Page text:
Fly My Dirigible, Aida | Paris, 1903 Zebulon Huset —for Albert Santos Dumont
Climb aboard my dirigible, young one. The rope ladder is purposefully inexact and every blade of grass a metaphor from the right height—surprisingly low. Streetlights gaslit as toy poodles yap and we cheers to the din of chalice on hipflask.
Yesterday we conversed on sprinkles. Black, always.
The wind won’t take us again. We are more bound to the earth by an invisible tether even when I push and burn and rage against it. And yet we may be free—ish. This, is tonight, once more and if our feet refuse to lift themselves from everything at least let us lift the ground with us.
Elevation is key. The world a lock shackling not only us but all terrestrial stuff. Our beignet days caked in gutters outside cafes. Then—we fly.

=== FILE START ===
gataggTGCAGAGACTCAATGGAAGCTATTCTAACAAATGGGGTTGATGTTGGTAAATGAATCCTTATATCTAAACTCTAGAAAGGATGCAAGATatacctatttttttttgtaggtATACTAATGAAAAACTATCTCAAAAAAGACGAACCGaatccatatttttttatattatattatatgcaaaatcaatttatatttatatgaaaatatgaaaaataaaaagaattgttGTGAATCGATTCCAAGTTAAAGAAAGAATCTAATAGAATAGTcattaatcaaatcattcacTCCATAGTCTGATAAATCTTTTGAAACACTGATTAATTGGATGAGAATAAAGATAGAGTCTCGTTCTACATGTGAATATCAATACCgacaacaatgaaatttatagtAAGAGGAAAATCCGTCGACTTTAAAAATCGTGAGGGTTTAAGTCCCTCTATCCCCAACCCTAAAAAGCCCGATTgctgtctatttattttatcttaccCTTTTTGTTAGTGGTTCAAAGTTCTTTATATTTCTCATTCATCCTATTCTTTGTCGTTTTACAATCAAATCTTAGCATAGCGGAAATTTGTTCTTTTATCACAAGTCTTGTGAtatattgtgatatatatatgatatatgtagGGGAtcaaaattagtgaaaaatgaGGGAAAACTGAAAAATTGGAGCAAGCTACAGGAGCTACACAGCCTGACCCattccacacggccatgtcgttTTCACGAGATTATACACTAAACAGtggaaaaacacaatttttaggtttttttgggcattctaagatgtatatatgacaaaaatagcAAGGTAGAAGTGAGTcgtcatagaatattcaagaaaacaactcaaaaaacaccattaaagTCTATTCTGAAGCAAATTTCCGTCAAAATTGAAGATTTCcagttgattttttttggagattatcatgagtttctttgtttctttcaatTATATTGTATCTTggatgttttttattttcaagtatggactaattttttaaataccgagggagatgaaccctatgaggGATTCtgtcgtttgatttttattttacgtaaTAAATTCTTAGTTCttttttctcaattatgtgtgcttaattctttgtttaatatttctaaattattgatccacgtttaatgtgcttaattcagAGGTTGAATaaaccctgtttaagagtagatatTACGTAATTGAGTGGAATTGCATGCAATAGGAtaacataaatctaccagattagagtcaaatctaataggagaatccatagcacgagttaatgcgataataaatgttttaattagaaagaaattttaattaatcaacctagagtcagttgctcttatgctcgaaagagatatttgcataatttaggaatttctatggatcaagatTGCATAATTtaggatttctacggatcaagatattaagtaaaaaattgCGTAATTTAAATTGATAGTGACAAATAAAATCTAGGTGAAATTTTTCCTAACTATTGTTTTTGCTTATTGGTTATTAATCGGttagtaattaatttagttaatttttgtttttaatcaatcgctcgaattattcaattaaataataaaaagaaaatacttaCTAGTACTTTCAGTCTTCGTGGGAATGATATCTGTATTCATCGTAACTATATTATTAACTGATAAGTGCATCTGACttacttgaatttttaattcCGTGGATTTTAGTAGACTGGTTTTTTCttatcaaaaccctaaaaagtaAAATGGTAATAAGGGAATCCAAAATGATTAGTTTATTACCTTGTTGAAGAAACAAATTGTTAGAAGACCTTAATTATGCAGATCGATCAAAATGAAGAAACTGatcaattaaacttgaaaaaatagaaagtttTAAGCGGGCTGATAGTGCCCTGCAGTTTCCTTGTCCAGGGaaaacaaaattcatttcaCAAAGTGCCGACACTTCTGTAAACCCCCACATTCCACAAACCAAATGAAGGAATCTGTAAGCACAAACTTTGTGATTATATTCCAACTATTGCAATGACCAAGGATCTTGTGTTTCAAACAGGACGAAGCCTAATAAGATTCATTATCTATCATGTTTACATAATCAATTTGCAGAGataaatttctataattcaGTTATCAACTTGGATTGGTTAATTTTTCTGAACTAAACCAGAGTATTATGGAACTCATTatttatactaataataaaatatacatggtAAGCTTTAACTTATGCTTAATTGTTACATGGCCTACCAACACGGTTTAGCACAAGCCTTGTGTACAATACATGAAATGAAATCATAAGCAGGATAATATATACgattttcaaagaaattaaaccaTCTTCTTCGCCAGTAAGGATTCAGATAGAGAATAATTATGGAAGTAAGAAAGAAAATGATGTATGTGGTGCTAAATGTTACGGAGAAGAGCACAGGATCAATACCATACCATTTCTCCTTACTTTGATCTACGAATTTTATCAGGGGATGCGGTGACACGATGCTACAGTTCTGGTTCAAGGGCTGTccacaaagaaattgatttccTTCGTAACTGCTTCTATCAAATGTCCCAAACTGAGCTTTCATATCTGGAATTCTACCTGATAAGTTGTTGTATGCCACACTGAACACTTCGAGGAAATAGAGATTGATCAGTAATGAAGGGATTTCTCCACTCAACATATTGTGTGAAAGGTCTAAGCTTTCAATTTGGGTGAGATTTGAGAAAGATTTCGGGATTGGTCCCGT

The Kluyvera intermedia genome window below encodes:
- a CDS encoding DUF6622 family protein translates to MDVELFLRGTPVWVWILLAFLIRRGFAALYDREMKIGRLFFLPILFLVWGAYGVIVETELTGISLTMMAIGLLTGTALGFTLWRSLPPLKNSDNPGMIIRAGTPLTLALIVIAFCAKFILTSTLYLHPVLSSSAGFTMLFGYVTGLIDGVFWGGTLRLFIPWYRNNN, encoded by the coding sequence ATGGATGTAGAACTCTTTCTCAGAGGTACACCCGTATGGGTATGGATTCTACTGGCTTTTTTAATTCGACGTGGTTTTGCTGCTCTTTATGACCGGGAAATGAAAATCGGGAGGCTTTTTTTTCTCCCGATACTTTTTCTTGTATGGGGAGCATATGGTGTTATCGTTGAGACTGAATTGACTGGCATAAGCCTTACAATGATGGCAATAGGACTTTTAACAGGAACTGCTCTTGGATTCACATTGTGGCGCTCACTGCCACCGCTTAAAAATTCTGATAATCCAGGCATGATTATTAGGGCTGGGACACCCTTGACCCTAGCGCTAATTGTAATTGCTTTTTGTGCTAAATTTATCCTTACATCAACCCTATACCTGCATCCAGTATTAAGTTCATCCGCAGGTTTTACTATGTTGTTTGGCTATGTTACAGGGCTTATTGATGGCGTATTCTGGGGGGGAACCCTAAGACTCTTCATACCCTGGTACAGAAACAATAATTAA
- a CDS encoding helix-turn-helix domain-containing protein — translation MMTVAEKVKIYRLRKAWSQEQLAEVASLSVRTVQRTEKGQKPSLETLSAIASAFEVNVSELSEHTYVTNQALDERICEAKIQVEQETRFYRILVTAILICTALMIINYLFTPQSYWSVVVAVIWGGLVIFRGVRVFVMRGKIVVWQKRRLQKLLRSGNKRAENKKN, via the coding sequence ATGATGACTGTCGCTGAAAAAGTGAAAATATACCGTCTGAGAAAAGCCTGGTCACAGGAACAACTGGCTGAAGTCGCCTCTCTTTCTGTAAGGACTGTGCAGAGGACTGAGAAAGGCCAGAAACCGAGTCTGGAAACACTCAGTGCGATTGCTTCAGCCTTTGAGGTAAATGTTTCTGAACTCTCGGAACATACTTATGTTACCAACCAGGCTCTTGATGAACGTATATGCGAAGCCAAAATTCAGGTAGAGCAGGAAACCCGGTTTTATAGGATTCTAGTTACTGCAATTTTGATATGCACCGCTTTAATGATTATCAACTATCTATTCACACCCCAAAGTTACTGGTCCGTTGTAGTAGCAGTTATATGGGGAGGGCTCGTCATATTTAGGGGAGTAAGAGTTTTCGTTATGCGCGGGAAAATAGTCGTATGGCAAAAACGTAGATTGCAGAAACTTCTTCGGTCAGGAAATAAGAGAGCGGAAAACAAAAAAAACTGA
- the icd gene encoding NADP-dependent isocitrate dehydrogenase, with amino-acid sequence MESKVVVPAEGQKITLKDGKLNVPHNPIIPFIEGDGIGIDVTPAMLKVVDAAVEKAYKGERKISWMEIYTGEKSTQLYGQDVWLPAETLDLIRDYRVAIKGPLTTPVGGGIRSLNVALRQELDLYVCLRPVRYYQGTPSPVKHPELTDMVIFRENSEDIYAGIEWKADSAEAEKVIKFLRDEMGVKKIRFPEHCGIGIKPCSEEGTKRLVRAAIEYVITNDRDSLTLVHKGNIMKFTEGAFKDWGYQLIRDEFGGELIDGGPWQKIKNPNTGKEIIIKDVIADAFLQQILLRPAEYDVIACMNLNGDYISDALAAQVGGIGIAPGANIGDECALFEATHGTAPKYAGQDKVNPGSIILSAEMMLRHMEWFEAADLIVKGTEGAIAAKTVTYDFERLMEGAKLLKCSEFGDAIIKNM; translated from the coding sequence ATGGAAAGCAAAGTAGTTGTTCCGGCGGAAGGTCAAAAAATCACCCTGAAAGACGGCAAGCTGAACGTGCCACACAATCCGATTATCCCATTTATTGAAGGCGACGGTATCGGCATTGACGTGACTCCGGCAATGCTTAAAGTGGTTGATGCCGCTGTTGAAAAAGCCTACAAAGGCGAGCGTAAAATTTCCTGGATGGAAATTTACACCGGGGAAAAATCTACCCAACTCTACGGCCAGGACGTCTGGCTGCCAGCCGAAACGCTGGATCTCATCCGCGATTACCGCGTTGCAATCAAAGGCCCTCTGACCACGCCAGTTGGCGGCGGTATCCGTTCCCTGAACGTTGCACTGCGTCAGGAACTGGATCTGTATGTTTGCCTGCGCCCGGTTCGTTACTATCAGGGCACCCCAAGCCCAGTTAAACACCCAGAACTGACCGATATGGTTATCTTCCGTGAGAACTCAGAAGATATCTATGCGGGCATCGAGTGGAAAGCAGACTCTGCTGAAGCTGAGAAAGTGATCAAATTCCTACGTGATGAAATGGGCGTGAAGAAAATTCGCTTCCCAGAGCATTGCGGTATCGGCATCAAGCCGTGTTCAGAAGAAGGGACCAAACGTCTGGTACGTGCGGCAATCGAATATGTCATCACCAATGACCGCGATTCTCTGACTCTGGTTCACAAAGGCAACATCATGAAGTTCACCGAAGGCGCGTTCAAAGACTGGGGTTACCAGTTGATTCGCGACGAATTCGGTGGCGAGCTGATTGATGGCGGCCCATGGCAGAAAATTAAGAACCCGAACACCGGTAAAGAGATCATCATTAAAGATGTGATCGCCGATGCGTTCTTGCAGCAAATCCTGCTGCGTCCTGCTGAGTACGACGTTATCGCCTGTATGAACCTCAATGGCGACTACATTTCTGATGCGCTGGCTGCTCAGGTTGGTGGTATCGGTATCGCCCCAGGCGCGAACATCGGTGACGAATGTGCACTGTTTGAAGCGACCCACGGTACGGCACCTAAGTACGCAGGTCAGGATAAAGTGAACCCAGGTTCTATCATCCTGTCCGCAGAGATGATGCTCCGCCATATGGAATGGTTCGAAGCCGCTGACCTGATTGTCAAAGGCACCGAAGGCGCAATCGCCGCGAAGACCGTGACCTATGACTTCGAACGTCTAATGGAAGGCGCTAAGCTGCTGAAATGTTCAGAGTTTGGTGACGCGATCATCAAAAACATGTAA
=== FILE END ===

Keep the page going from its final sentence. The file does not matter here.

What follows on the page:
We must. Come—climb aboard.
Like any other angel—Number Nine would fly from me should I let it. It must be chained. Its hydrogen contained. Its selfness held in. I cannot bear it to touch the ground—so its graceful oval follows me when ground-bound like the raincloud always blocking the sun. Until we ascend.
Climb the clouds as far as we dare. And then woe woe woe we land for as short an interval as my iron filings will allow.